Norfolk, Virginia facts for kids
|City of Norfolk|
Clockwise from top: Downtown Norfolk skyline as viewed from across the Elizabeth River, USS Wisconsin battleship museum, Ocean View Pier, The Tide light rail, ships at Naval Station Norfolk, historic homes in Ghent
|Motto: Crescas (Latin for, "Thou shalt grow.")|
|Country||Template:Flagdeco/core United States|
|County||None (Independent city)|
|• Independent city||250 km2 (96 sq mi)|
|• Land||140 km2 (54 sq mi)|
|• Water||110 km2 (42 sq mi)|
|Elevation||2.13 m (7 ft)|
|• Independent city||245,428 (78th)|
|• Density||1,733/km2 (4,488/sq mi)|
|Time zone||EST (UTC-5)|
|• Summer (DST)||EDT (UTC-4)|
|ZIP code||23501-23515, 23517-23521, 23523, 23529, 23541, 23551|
|GNIS feature ID||1497051|
Norfolk (// NOR-fək, local // NOF-uuk) is an independent city in the Commonwealth of Virginia, United States. At the 2010 census, the population was 242,803; in 2015, the population was estimated to be 247,189 making it the second-most populous city in Virginia, behind neighboring Virginia Beach.
Norfolk is located at the core of the Hampton Roads metropolitan area, named for the large natural harbor of the same name located at the mouth of Chesapeake Bay. It is one of nine cities and seven counties that constitute the Hampton Roads metro area, officially known as the Virginia Beach-Norfolk-Newport News, VA-NC MSA. The city is bordered to the west by the Elizabeth River and to the north by the Chesapeake Bay. It also shares land borders with the independent cities of Chesapeake to its south and Virginia Beach to its east. Norfolk is one of the oldest cities in Hampton Roads, and is considered to be the historic, urban, financial, and cultural center of the region.
The city has a long history as a strategic military and transportation point. The largest Navy base in the world, Naval Station Norfolk, is located in Norfolk along with one of NATO's two Strategic Command headquarters. The city also has the corporate headquarters of Norfolk Southern Railway, one of North America's principal Class I railroads, and Maersk Line, Limited, which manages the world's largest fleet of US-flag vessels. As the city is bordered by multiple bodies of water, Norfolk has many miles of riverfront and bayfront property, including beaches on the Chesapeake Bay. It is linked to its neighbors by an extensive network of Interstate highways, bridges, tunnels, and three bridge-tunnel complexes, which are the only bridge-tunnels in the United States.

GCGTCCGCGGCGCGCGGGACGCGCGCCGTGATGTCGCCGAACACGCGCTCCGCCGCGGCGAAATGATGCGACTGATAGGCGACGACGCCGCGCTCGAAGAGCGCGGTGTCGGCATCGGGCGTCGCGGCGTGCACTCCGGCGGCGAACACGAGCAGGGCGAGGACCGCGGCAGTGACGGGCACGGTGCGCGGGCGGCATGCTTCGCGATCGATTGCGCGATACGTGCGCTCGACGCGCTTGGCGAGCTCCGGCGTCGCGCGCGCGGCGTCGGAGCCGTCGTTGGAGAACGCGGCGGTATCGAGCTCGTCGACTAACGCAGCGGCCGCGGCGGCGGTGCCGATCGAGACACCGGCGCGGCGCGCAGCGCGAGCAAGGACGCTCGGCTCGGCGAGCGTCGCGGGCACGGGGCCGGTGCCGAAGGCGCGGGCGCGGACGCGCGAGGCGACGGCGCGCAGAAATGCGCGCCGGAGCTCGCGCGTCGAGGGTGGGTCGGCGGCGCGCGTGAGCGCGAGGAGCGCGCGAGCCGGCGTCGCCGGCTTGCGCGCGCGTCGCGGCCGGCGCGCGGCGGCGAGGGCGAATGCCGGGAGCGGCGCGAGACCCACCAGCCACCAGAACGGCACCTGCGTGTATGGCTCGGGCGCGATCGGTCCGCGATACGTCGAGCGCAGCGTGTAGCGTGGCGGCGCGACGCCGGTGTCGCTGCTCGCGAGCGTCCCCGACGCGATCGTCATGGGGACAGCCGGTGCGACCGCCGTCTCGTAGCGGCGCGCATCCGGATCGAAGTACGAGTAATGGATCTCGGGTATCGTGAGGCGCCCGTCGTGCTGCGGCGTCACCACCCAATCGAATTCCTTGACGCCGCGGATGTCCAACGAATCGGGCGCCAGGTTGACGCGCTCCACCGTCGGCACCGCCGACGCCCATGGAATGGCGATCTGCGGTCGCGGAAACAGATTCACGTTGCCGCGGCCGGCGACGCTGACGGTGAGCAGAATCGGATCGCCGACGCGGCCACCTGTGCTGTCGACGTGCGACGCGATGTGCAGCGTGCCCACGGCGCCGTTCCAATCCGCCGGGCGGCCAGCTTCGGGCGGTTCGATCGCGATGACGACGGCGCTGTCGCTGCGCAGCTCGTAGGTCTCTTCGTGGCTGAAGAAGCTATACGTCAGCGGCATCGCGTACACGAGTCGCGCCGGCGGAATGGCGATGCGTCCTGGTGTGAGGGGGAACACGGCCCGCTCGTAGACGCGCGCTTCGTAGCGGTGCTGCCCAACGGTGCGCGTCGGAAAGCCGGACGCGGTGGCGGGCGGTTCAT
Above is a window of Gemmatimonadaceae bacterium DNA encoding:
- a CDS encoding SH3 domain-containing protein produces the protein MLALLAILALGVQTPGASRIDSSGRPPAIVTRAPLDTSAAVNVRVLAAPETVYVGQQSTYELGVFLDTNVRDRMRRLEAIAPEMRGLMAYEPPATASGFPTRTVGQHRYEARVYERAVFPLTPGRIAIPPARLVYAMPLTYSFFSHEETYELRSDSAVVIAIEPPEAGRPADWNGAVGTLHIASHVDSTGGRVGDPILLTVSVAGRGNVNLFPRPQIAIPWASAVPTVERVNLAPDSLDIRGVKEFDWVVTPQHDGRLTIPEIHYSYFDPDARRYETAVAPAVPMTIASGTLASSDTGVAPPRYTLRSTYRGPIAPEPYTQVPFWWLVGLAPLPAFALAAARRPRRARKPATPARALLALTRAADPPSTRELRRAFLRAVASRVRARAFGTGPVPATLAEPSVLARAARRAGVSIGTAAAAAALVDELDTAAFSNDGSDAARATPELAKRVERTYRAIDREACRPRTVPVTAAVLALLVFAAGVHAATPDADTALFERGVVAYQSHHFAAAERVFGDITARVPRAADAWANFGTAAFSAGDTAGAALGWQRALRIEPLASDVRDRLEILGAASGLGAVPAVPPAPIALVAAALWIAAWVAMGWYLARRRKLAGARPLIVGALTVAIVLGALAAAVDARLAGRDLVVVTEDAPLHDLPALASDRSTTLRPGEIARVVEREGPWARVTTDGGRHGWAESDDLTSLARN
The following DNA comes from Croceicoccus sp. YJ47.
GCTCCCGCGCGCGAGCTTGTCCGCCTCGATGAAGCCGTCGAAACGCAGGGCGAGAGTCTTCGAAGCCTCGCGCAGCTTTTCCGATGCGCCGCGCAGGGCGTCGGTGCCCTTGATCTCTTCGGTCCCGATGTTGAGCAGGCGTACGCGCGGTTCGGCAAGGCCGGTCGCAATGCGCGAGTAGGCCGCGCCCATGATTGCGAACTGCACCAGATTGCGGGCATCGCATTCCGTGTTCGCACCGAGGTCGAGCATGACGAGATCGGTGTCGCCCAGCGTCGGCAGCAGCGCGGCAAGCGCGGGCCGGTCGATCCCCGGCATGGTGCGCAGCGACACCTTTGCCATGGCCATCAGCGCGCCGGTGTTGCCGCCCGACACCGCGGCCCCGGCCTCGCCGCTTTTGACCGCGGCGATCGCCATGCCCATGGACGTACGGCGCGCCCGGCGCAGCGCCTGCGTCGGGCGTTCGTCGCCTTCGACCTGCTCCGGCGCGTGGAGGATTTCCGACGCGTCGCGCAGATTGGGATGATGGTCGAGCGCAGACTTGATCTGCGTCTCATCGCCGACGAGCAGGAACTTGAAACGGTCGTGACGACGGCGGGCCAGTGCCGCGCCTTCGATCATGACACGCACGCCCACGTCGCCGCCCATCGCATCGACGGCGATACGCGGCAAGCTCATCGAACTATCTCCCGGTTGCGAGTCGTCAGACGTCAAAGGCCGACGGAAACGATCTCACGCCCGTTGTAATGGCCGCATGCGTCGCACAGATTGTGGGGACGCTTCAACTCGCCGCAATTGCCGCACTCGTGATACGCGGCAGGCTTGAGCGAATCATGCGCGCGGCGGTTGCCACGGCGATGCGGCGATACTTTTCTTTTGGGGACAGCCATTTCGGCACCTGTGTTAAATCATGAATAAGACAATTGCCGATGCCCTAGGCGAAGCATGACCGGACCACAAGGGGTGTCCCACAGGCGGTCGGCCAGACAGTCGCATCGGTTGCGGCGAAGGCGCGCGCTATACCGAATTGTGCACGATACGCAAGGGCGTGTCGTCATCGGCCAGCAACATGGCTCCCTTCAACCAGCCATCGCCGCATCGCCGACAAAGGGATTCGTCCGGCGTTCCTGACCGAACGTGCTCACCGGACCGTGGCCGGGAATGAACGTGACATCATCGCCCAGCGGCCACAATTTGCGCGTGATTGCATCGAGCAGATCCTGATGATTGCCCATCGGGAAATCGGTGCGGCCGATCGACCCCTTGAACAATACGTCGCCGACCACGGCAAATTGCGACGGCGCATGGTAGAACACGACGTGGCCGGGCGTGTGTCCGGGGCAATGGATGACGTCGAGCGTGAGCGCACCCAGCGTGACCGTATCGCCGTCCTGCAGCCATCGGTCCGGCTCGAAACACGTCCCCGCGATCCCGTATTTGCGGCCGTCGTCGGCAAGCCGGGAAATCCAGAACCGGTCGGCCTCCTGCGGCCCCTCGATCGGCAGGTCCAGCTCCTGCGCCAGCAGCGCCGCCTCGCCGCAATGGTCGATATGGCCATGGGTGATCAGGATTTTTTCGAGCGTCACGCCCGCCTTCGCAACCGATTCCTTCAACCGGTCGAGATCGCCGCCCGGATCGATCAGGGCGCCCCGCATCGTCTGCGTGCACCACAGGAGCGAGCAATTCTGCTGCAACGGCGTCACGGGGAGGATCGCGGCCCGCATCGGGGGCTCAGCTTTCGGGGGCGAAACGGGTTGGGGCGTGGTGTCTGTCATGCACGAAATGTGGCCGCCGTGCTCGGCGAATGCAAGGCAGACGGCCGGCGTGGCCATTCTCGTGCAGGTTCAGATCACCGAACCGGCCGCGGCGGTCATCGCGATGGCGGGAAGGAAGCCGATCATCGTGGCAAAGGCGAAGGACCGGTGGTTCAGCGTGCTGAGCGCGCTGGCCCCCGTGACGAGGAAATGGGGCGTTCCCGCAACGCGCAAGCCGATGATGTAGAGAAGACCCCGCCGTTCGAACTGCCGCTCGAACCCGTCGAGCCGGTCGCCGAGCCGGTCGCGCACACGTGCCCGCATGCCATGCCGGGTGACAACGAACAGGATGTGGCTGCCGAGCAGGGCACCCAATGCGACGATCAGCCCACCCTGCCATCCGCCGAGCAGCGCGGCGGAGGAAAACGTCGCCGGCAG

In 1619, the Governor of the Virginia Colony, Sir George Yeardley incorporated four jurisdictions, termed citties, for the developed portion of the colony. These formed the basis for colonial representative government in the newly minted House of Burgesses. What would become Norfolk was put under the Elizabeth Cittie incorporation.
In 1634 King Charles I reorganized the colony into a system of shires. The former Elizabeth Cittie became Elizabeth City Shire. After persuading 105 people to settle in the colony, Adam Thoroughgood (who had immigrated to Virginia in 1622 from King's Lynn, Norfolk, England) was granted a large land holding, through the head rights system, along the Lynnhaven River in 1636.
When the South Hampton Roads portion of the shire was separated, Thoroughgood suggested the name of his birthplace for the newly formed New Norfolk County. One year later, it was split into two counties, Upper Norfolk and Lower Norfolk (the latter is incorporated within present-day City of Norfolk), chiefly on Thoroughgood's recommendation. This area of Virginia became known as the place of entrepreneurs, including men of the Virginia Company of London.
Norfolk developed in the late-seventeenth century as a "Half Moone" fort was constructed and 50 acres (200,000 m2) were acquired from local natives of the Powhatan Confederacy in exchange for 10,000 pounds of tobacco. The House of Burgesses established the "Towne of Lower Norfolk County" in 1680. In 1691, a final county subdivision took place when Lower Norfolk County split to form Norfolk County (included in present-day cities of Norfolk, Chesapeake, and parts of Portsmouth) and Princess Anne County (present-day City of Virginia Beach).